Remote Emergency Response Team
The COVID-19 crisis requires schools to reimagine what it means to engage in collective care for students and staff experiencing grief and loss. Here are a few recommendations for schools as they move the work of their Emergency Response Team online.
Preparing your team
- School leaders convene or appoint the members of your Emergency Response Team to review, update, or design protocols and procedures.
- Seek the expertise of the guidance team and seek consultation as appropriate.
- Re-establish relationships with parents and guardians in order to:
- Exchange current contact information
- Assess impact of the crisis
- Understand issues experienced by the community
- How are families taking care of each other and their neighbors? What can you learn from their resilience?
- How could you leverage existing resources in the community?
- What kind of advocacy is appropriate?
- Analyze attendance and engagement data with regular frequency to identify red flags.
- Familiarize staff with protocols.
- Model professional self-care: Create a culture where it is ok to be upset, ask for help, and model willingness to accept help.
Responding to an Emergency
- Verify information across multiple sources (family, hospital, police).
- Convene Emergency Response Team in order to confirm roles, protocols, and communication strategy.
- Respect and strictly adhere to the requests and cultural norms of the family.
- What information can be shared with the school community?
- What are the most appropriate ways to show support?
- Use family’s preferred way of communication (eg. phone vs email, language, etc).
- Notify staff and prepare a statement to share with students.*
- Review how staff should and should not engage with students and families. (See Quick Guides).
- Notify students in small groups or Crews. Use a prepared statement that communicates the same information to all students and includes information about mental health services (See Sample Crew Lesson).
- Provide an overview or opening circle/meeting for staff so that they can ask questions or read through the grief protocol or Crew lesson prior to doing so with students.
- Pair Crew leaders or teachers with support staff wherever possible for small group meetings. Plan for extra support for Crews that had a close relationship with the person who died.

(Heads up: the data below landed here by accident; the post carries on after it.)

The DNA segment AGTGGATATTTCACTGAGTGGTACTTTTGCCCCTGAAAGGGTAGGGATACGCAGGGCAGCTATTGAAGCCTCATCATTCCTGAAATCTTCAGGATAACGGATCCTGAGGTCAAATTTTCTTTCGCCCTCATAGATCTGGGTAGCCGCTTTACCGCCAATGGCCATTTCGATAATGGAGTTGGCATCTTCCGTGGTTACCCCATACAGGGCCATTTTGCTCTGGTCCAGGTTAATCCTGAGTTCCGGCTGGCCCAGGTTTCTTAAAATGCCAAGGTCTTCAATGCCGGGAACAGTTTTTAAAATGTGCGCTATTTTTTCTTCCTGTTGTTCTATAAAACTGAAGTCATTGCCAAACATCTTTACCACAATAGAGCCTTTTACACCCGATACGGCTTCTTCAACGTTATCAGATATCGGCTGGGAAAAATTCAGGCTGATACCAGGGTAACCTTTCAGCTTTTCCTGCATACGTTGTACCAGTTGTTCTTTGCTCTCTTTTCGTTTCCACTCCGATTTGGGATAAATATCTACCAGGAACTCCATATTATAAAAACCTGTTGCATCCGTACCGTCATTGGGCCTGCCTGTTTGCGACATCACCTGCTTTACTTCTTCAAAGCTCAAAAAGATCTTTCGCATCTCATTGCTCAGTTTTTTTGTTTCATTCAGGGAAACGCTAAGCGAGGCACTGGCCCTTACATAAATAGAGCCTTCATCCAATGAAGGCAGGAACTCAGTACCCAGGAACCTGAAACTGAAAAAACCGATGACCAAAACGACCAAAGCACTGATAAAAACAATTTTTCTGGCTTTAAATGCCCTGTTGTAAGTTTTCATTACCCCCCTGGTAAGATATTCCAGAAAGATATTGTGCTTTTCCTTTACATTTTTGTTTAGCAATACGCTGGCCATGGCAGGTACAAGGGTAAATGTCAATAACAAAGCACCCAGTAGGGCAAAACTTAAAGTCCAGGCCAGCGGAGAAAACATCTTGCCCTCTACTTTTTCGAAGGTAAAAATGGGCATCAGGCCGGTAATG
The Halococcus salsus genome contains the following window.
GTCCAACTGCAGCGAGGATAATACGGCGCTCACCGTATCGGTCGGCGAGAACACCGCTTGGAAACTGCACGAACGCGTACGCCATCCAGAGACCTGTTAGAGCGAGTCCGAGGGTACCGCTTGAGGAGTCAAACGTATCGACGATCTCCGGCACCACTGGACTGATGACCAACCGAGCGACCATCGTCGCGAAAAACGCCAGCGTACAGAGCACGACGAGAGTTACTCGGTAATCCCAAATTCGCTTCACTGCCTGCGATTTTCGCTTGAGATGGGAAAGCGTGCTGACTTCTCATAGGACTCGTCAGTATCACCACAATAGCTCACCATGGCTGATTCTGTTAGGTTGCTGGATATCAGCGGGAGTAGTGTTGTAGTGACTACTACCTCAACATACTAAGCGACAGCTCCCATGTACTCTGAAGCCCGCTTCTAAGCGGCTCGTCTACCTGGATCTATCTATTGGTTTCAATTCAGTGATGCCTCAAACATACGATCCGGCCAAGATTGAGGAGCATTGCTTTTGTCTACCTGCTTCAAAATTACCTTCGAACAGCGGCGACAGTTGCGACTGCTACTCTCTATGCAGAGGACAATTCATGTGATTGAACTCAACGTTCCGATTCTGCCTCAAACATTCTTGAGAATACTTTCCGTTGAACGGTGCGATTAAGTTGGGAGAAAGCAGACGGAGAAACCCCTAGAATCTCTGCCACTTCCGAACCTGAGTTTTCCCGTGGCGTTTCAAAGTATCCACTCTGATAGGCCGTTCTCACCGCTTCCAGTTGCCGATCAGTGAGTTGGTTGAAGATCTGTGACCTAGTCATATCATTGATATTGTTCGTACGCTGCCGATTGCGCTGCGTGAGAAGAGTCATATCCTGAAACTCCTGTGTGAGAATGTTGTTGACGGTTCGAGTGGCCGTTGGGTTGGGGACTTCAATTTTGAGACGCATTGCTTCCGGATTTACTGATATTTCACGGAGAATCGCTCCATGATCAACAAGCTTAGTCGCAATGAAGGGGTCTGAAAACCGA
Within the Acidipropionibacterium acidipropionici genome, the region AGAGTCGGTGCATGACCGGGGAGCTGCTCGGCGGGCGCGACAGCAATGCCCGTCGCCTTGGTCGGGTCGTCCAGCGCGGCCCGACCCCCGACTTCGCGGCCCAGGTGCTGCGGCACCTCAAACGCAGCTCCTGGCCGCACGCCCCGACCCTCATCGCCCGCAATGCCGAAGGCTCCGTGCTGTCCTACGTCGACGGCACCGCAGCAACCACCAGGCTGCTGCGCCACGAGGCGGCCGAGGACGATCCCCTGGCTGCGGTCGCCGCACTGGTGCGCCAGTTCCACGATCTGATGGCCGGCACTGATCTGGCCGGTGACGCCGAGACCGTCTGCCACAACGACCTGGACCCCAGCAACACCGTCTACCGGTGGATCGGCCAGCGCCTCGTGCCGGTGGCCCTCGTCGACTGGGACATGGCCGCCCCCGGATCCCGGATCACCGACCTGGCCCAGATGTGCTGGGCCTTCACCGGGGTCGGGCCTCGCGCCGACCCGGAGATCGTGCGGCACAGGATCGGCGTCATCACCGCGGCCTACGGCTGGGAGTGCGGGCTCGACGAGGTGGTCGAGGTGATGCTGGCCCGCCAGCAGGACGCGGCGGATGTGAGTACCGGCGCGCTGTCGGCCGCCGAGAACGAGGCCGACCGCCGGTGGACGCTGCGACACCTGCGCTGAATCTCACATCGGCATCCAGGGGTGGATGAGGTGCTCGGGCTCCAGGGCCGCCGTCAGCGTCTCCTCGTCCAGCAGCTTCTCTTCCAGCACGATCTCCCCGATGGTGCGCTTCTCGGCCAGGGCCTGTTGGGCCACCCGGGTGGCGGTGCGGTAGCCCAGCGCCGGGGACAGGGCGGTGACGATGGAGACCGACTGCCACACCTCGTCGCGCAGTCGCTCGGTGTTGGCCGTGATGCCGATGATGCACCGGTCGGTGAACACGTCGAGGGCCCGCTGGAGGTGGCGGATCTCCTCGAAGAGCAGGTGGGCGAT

- If students work on written reflections, drawings or other activities that will be collected in Crew, remind students to include their name on the documents. If a student expresses concerning behaviors or feelings, this allows a Crew leader/counselor to follow-up.
- Bring in a team (substitutes, community providers, school counselors or social workers from neighboring schools) to provide personnel support.
- Prepare a breakout space and access to phones/remote tools, should students ask to connect with a family member or support person.
- Send a letter to other families in the school community.*
Community Care and Healing
- Honor the life as a community in a meaningful, therapeutic way regularly (eg. a symbolic moment of silence at the end of Crew).
- Avoid commemorative or memorialization events that set an inequitable precedent.
- Educate staff and students in the various ways grief shows up.
- Engage all personnel (Crew leaders, nurse, social workers, psychologists, etc) to identify which students may be at high risk for emotional distress.
- Coordinate referrals to outside services through the Emergency Response Team.
- Provide a support system for staff who may also be experiencing grief. Staff are entitled to support through their employer’s Employee Assistance Program.
- The UFT provides grief support, self-care resources and confidential phone/Zoom sessions to members during the pandemic. Email [email protected] to schedule a session.
- Discuss support seeking and giving, as normal and critical to healing.
- Consider how to manage any triggers or reminders (eg. desk or locker).
- Engage community in multiple modalities (phone, images, video meeting, music).
- Be aware that grief, support and care are expressed in multiple ways, often guided by family, culture and religious beliefs.
- If students write letters to the family, please be sure students write their names on the letters and a staff member reads letters before they are sent.